You know the epiphanies that occur during the sometimes awkward transition from college to full adulthood? We call them Second Puberty.
To make some extra cash on the side, I tutor college students in writing. So, the other day this cocky looking bro walks into the Writing Center. You know, those dudes that strut around campus in pink Old Navy polos with the collars popped, cargo shorts, and white, canvas pop kicks without laces or socks? Right away I had this guy pegged as a business major. Or an anatomy major, if you catch my drift. All college boys have one of two things on their minds, and if it’s not that, then it’s money. What better way to make money in the future than to major in it, right? That type of thinking just attracts cocksure assholes like my spikey-haird friend here.
So, he hands me his Economics 319 paper and says, “Look, I just need the confirmation slip for extra credit, so just do what you do–read it, look over it, whatever.”
I don’t like this guy already.
As I start to “read it, look over it, whatever,” I notice that besides having a single, five-page-long paragraph riddled with punctuation and grammar errors, his paper, which is supposed to be about the plight of the middle class and the current state of the job market, is actually about how he doesn’t understand why people have to work to get into the middle class and how he knows that with his degree alone–he has no work experience, I might add–that he’ll be making over $130,000 per year as a “manager” (of what is left to be said) once he graduates, which he’s calculated as the amount necessary to be “upper class.” They say to never shake a child, and in this case I had to seriously restrain myself. Where does the entitlement come from? I’ve tutored so many college students that are simply oblivious to the real-world job market. The common denominator between them is putting their bachelor’s degrees high on a pedestal.
Wait, I felt this way before graduating three years ago. Then it hit me: I’ve transitioned.
Flash back to May 2009. I’m standing in a black robe, a gold cum laude rope around my next. The gold tassel hanging off my hat tickles my ear, and I’m thinking, “Dear, God, please let at least one person clap for me when I walk across the stage.” My friends and family pulled through for me, but it couldn’t ease the trembling in my stomach–I knew I wasn’t ready to greet the real world. It had been a year since the economy took a nosedive, so I wasn’t expecting to earn six figures right out of the gate. Though that was the goal, I applied for more modest job openings at first: a couple local newspapers, some jobs outside of my educational track (Psychology and Creative Writing), and Old Navy. I figured, hey, I graduated with honors, rarely partied, studied all the time–I did college the right way. Something awesome was bound to come my way. But I went months without a single callback from an employer. In the five months post-graduation, I only had one interview: Old Navy. Even then I figured, hey, I graduated cum laude, so I’m sure to land this job. It doesn’t even require a degree. Nope.
I slowly realized that what I had to offer just wasn’t applicable in the job market. Bachelor’s degrees are handed out like candy at Willy Wonka’s house these days, so to gain entrance to the working class I had to offer more. I needed work experience, or at least some intern experience. I wanted a graduate degree. After all, I was nervous graduating from undergrad because I knew deep down that my general liberal arts skills weren’t marketable. Graduate school would at least focus my work into a single subject, which could help me catch the attention of certain industries. Once enrolled, I hit the books again, this time taking on new internships every semester. I was landing interviews, nailing them, and even getting paid gigs that also qualified for college credit. Life was good, my resume was bulking up, and I figured the post-grad school job search would be just as easy. Nope.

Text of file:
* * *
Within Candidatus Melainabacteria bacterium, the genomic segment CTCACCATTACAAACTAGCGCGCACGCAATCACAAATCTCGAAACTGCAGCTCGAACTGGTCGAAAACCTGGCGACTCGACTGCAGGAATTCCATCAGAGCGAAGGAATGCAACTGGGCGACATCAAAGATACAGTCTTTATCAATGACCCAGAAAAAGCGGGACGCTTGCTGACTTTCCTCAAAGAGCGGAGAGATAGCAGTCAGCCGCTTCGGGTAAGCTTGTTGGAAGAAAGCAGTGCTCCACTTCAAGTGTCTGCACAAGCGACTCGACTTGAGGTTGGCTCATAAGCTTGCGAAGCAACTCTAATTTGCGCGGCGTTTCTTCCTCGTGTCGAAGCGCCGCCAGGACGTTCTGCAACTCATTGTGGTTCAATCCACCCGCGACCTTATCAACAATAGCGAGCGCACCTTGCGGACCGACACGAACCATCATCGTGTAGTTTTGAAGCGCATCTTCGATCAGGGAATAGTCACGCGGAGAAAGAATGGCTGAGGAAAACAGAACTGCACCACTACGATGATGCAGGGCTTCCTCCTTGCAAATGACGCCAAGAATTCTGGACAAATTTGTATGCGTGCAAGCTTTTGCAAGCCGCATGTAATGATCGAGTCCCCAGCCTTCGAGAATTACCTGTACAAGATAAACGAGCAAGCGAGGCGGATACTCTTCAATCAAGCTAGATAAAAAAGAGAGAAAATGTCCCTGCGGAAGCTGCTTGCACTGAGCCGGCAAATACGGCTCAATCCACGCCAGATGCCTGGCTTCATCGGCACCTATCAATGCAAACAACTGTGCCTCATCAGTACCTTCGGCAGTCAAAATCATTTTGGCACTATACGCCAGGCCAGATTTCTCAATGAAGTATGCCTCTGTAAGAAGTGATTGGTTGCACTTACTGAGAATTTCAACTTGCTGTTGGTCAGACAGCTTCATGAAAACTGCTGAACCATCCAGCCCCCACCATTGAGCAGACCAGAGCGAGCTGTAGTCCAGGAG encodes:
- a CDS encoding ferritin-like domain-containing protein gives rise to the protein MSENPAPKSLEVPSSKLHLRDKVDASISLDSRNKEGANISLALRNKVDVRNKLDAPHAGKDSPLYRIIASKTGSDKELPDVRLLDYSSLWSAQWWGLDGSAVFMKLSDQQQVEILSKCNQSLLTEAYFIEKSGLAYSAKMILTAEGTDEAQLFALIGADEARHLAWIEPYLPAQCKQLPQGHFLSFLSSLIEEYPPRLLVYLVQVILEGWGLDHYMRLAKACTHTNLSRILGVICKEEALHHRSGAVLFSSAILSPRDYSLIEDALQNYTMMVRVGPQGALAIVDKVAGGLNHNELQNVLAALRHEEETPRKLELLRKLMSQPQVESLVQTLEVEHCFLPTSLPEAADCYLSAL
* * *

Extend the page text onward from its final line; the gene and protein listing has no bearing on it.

After graduating with my master’s in 2011, it took 10 months to find a good job. I can’t even count the number of jobs I applied to on all my new coworkers’ fingers and toes combined. The kicker is, like the Old Navy situation, I only had six interviews in 10 month’s worth of active looking. Now, the new job I have is awesome and it pays very well, especially considering the field I’m in. But is it anywhere close to $130,000? Of course not, and I never expected it to be. That’s the difference between undergrad me and graduate school me. The first guy felt completely entitled to a good job. My parents and the public school system had groomed me to think that a bachelor’s was the key to success. What may have been true for their time just isn’t correct anymore. Now everyone has one, and unless you’re majoring in something like engineering with a solid job outlook, it’s possible to get overlooked by those already in the field with much more life and work experience than you.
Flash forward to the Writing Center. I can’t help but smile at Mr. GQ’s ambition. I’m thinking, “Maybe I should tell him about the importance of work experience so he doesn’t fall on his face like I did.” But no. I say nothing because arrogance at his level learns from nothing other than tough love; that, and he’s graduating in two weeks. He has to experience the real world for what it is: dog eat dog. Once he makes the connection that a piece of paper is not the key to success but rather communicable skills and experience that prove you can do a job, the sooner he’ll come to the same realization that I did and change his professional life for the better.